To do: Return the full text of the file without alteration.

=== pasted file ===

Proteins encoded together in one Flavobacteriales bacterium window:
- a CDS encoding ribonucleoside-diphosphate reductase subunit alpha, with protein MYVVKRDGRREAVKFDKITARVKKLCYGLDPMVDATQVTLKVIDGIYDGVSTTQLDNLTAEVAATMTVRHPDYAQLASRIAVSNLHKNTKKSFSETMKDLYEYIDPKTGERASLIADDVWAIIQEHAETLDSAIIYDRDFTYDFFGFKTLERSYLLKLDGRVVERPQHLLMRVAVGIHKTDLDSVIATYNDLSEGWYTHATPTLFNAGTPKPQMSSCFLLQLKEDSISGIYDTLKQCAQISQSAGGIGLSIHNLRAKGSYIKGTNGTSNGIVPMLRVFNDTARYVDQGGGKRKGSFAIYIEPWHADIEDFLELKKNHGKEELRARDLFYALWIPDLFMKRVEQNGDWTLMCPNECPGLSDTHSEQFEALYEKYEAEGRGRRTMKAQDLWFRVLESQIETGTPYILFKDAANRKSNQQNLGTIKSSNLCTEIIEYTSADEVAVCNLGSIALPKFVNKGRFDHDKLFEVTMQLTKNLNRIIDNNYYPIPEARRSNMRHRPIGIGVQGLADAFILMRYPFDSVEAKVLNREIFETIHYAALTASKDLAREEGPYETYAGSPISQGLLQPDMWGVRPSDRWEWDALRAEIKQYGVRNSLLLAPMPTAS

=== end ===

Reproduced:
Proteins encoded together in one Flavobacteriales bacterium window:
- a CDS encoding ribonucleoside-diphosphate reductase subunit alpha, with protein MYVVKRDGRREAVKFDKITARVKKLCYGLDPMVDATQVTLKVIDGIYDGVSTTQLDNLTAEVAATMTVRHPDYAQLASRIAVSNLHKNTKKSFSETMKDLYEYIDPKTGERASLIADDVWAIIQEHAETLDSAIIYDRDFTYDFFGFKTLERSYLLKLDGRVVERPQHLLMRVAVGIHKTDLDSVIATYNDLSEGWYTHATPTLFNAGTPKPQMSSCFLLQLKEDSISGIYDTLKQCAQISQSAGGIGLSIHNLRAKGSYIKGTNGTSNGIVPMLRVFNDTARYVDQGGGKRKGSFAIYIEPWHADIEDFLELKKNHGKEELRARDLFYALWIPDLFMKRVEQNGDWTLMCPNECPGLSDTHSEQFEALYEKYEAEGRGRRTMKAQDLWFRVLESQIETGTPYILFKDAANRKSNQQNLGTIKSSNLCTEIIEYTSADEVAVCNLGSIALPKFVNKGRFDHDKLFEVTMQLTKNLNRIIDNNYYPIPEARRSNMRHRPIGIGVQGLADAFILMRYPFDSVEAKVLNREIFETIHYAALTASKDLAREEGPYETYAGSPISQGLLQPDMWGVRPSDRWEWDALRAEIKQYGVRNSLLLAPMPTAS